Thursday, March 03, 2005


The entrenchment of evil

When I was a liberal, I used to believe many things that today seem absurd. One very dangerous belief could be expressed as
The more people do a wrong thing, the less wrong it becomes
To any reasonable person, such a statement is absurd on its face, but the principles embodied therein underly a liberal's belief system.

This tendency manifests itself in the way people react when they do discover, after doing something, that it was wrong. Liberals have an inherent belief that they can alleviate their guilt by convincing themselves and others that what they did was somehow okay. They believe that if they can convince enough people that what they did was morally okay, that will somehow make it so. This provides some short-term relief, but the guilt returns with a vengeance, compelling people to go further and further in their efforts to pretend that what they did was okay, even though they know it wasn't.

The irony, of course, is that sinners can be forgiven of their sins if, and only if, they admit that what they did was wrong. Unfortunately, this is the exact opposite of what liberalism compels them to do. Rather than trying to prevent others from making the same mistakes, liberals try to encourage them to do so. Liberals believe that if enough people make the same mistake, the punishment will be lessened. They also believe that one who says "Do as I say, not as I did" is a hypocrite, even though the true hypocrite is someone who tells others to do as he did while declining to inform them of the consequences.

I am reminded of a scene from The Adventures of Hucklyberry Finn. I don't remember the details perfectly, but Huck FInn et al. staged a play that was, to put it bluntly, a scam. Before the audience could attack him, however, he suggested that if the audience attacked him everyone in the audience would have to admit to their neighbors that they were dumb enough to get scammed. Better to instead rave about the show, so the neighbors will get scammed too. That way nobody will be able to laugh at anyone else (excluding Finn et al. who could laugh at everyone).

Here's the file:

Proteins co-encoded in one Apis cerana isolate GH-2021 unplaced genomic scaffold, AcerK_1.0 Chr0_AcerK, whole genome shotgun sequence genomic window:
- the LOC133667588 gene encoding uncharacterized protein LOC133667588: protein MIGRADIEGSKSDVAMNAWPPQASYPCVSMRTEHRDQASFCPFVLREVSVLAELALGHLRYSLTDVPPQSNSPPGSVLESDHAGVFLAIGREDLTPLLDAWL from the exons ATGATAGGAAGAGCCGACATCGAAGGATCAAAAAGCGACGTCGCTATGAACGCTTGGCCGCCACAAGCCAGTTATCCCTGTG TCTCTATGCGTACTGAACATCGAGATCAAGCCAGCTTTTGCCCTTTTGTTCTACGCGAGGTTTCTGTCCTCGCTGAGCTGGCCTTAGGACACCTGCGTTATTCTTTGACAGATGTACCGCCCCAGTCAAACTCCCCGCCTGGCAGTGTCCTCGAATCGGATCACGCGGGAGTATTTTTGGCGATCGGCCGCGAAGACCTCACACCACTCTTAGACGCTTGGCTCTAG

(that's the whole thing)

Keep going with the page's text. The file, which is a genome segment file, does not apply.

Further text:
People need to realize that almost any sin committed out of naïveté--even murder--can be forgiven if one is sufficiently contrite and seeks atonement. The greater the sin, and the greater the degree of knowledge when the sin was committed, the greater the required level of contrition. To achieve forgiveness, whether from God or from oneself, however, one must not try to convince others that what one did was right, but one must admit instead that it was wrong.

If people could grasp that simple fact--that forgiveness comes through contrition and repentence--many of the evils of the world would fade away. Unfortunately, many people's eyes are still counted to the truth.

You have just described most of the people I've encountered who are in favor of killing Terri. A typical person who supports killing Terri had a loved one who was severely disabled or dying. A doctor convinced them that the best thing they could do for their loved one was to allow the removal of a respirator or a feeding tube, "allowing" them to die. For one reason or another, they went along with it. Usually it's because at the time, they believed it was right thing to do. It isn't until much later that they realize it was wrong. Instead of trying to make up for the wrong, they go about trying to redefine it as right.


Your dedication and thoughtful comments are insiring to us all!

I am adding you to my faves!!


eeevil conservative!
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